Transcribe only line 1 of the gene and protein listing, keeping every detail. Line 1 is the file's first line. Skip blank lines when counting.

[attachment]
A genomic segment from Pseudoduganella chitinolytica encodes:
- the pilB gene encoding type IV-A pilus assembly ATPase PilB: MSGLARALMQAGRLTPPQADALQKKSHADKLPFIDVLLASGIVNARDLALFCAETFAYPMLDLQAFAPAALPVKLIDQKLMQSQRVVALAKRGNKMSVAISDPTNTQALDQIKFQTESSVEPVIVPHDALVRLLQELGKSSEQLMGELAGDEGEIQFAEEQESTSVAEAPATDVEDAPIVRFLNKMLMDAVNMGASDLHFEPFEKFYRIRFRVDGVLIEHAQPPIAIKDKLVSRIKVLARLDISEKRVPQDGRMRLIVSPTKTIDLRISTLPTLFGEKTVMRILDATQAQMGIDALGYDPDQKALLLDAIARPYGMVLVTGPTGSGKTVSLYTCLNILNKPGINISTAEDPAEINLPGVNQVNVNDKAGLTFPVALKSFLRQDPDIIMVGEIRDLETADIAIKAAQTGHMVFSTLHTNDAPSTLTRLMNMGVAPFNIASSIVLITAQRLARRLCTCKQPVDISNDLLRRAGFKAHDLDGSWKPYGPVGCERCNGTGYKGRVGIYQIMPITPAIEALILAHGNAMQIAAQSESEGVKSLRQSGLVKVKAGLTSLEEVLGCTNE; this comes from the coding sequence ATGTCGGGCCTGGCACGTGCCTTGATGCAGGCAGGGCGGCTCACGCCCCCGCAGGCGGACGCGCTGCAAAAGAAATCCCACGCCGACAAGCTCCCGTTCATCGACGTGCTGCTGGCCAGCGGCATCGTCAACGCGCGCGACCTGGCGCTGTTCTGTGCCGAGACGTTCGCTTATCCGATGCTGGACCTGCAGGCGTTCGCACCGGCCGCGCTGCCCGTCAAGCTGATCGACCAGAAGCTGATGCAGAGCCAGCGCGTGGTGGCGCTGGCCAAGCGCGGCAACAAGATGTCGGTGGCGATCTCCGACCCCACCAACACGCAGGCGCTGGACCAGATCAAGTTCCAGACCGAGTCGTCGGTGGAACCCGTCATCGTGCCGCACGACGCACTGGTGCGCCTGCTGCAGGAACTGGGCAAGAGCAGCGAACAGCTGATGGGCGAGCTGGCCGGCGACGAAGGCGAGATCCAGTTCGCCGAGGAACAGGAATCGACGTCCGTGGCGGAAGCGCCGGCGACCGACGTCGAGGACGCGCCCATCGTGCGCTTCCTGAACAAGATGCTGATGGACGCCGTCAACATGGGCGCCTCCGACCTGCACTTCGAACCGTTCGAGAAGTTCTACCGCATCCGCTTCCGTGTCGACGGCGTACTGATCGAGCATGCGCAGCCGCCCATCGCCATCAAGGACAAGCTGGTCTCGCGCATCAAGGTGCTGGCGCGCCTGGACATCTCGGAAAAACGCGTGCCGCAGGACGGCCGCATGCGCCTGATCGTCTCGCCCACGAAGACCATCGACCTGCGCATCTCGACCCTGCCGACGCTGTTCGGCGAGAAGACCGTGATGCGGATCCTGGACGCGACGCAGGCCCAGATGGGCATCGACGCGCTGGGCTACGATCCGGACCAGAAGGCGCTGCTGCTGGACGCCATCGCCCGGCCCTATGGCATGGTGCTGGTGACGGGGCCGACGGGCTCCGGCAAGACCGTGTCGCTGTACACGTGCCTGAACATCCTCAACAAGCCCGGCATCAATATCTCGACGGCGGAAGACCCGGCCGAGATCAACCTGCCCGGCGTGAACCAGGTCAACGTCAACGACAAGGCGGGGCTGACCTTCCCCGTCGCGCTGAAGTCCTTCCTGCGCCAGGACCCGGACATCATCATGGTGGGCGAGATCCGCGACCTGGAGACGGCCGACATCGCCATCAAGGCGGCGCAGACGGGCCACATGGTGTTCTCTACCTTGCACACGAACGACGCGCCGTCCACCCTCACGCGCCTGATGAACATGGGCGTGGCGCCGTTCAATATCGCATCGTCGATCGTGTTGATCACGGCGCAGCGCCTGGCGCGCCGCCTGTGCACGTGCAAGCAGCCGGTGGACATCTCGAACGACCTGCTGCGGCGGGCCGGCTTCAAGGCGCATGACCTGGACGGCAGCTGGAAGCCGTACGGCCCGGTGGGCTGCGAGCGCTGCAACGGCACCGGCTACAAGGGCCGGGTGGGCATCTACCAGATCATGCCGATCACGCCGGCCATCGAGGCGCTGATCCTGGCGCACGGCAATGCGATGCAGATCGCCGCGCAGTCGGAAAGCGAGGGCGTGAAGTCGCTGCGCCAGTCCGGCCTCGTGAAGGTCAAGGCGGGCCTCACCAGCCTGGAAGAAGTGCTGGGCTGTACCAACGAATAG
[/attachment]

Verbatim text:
A genomic segment from Pseudoduganella chitinolytica encodes: